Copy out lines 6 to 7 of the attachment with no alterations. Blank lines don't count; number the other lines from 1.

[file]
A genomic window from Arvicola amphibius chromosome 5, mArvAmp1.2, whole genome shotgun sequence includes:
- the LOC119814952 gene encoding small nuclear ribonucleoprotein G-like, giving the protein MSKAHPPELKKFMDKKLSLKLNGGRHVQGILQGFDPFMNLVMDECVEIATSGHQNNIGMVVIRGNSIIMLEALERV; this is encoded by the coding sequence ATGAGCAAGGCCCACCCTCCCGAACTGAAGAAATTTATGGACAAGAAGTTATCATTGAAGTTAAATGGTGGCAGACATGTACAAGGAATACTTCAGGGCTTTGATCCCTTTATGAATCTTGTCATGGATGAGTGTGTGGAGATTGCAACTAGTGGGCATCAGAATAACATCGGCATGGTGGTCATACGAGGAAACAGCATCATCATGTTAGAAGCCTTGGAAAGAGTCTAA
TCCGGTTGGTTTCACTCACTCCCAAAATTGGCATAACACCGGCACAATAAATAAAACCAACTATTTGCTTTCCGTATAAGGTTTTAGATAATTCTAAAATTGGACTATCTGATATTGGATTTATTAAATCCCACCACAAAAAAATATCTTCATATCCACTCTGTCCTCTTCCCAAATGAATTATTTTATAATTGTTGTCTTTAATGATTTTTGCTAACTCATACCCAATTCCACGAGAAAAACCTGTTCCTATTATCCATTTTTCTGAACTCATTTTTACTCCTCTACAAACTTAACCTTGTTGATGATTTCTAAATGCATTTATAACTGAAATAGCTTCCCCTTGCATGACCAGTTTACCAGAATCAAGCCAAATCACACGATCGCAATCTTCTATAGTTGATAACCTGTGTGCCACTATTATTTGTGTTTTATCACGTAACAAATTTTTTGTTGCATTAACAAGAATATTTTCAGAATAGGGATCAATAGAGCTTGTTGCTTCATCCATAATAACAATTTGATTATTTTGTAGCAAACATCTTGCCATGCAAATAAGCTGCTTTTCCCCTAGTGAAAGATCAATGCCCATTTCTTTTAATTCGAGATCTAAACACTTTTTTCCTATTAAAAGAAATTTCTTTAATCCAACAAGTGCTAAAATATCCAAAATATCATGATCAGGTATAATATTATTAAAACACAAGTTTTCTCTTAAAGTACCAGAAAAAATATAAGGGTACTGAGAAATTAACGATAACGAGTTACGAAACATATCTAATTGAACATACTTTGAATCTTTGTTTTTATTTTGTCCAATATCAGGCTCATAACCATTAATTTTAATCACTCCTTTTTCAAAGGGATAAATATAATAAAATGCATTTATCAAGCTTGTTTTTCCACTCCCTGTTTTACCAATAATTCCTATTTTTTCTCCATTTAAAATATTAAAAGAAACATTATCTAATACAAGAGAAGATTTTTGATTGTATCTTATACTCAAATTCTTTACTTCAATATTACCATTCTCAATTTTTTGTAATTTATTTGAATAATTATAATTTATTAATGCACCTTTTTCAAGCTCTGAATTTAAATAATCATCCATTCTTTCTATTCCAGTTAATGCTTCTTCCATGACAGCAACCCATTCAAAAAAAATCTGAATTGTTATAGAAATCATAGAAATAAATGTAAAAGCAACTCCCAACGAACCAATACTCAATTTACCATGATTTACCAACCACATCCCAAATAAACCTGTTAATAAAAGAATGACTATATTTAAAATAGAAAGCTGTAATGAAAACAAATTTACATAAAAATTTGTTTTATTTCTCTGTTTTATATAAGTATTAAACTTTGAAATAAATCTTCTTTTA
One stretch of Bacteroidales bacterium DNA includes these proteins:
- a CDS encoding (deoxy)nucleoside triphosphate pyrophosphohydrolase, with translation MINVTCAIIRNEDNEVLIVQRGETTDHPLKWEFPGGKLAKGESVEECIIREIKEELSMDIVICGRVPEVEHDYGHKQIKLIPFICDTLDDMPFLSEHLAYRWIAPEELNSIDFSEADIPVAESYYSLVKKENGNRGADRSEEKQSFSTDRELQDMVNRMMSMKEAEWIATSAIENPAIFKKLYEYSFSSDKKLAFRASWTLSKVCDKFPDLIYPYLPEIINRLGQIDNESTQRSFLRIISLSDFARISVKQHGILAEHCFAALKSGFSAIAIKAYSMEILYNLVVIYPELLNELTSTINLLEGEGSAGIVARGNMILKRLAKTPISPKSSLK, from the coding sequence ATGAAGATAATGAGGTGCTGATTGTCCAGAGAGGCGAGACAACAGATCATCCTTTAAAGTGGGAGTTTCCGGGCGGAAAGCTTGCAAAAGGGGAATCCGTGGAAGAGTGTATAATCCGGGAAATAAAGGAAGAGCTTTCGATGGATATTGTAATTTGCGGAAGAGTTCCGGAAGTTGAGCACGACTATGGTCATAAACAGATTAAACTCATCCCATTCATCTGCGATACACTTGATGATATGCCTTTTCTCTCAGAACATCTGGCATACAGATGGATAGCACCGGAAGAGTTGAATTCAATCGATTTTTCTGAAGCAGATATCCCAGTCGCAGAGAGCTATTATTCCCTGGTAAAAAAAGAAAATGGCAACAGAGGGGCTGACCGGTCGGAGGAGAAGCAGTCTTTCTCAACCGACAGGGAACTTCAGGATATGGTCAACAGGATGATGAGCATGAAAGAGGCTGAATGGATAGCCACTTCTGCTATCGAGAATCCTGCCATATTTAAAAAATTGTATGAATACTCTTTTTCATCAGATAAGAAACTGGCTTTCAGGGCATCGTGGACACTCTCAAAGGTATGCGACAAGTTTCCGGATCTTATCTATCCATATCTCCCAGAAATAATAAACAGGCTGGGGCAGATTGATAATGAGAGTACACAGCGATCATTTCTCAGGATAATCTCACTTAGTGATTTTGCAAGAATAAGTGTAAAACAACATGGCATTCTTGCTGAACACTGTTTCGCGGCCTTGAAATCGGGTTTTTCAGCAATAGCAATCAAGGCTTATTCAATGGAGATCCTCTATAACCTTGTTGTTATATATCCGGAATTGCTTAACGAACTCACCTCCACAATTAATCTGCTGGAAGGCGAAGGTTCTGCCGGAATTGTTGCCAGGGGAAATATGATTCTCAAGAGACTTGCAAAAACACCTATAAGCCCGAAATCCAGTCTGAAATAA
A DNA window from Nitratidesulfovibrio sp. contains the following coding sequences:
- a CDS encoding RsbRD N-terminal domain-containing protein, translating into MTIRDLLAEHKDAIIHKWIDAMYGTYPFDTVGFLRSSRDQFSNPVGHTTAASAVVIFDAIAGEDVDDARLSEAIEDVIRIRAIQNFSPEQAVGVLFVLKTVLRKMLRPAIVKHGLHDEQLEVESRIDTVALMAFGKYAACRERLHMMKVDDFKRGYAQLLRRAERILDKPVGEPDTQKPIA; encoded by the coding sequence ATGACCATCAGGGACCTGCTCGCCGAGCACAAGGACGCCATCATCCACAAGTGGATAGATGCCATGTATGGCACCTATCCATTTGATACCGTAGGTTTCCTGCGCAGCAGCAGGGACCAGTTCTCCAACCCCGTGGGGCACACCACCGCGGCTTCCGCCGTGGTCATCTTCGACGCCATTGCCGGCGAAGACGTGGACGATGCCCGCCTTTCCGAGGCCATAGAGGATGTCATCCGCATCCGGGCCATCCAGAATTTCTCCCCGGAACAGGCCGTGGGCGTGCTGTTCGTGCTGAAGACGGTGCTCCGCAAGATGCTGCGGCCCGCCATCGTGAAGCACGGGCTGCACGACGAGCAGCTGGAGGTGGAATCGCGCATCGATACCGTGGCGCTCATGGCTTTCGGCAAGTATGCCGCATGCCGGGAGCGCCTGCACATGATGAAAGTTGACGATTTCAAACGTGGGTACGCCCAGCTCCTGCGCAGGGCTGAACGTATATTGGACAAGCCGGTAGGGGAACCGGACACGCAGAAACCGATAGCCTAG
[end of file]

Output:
A DNA window from Nitratidesulfovibrio sp. contains the following coding sequences:
- a CDS encoding RsbRD N-terminal domain-containing protein, translating into MTIRDLLAEHKDAIIHKWIDAMYGTYPFDTVGFLRSSRDQFSNPVGHTTAASAVVIFDAIAGEDVDDARLSEAIEDVIRIRAIQNFSPEQAVGVLFVLKTVLRKMLRPAIVKHGLHDEQLEVESRIDTVALMAFGKYAACRERLHMMKVDDFKRGYAQLLRRAERILDKPVGEPDTQKPIA; encoded by the coding sequence ATGACCATCAGGGACCTGCTCGCCGAGCACAAGGACGCCATCATCCACAAGTGGATAGATGCCATGTATGGCACCTATCCATTTGATACCGTAGGTTTCCTGCGCAGCAGCAGGGACCAGTTCTCCAACCCCGTGGGGCACACCACCGCGGCTTCCGCCGTGGTCATCTTCGACGCCATTGCCGGCGAAGACGTGGACGATGCCCGCCTTTCCGAGGCCATAGAGGATGTCATCCGCATCCGGGCCATCCAGAATTTCTCCCCGGAACAGGCCGTGGGCGTGCTGTTCGTGCTGAAGACGGTGCTCCGCAAGATGCTGCGGCCCGCCATCGTGAAGCACGGGCTGCACGACGAGCAGCTGGAGGTGGAATCGCGCATCGATACCGTGGCGCTCATGGCTTTCGGCAAGTATGCCGCATGCCGGGAGCGCCTGCACATGATGAAAGTTGACGATTTCAAACGTGGGTACGCCCAGCTCCTGCGCAGGGCTGAACGTATATTGGACAAGCCGGTAGGGGAACCGGACACGCAGAAACCGATAGCCTAG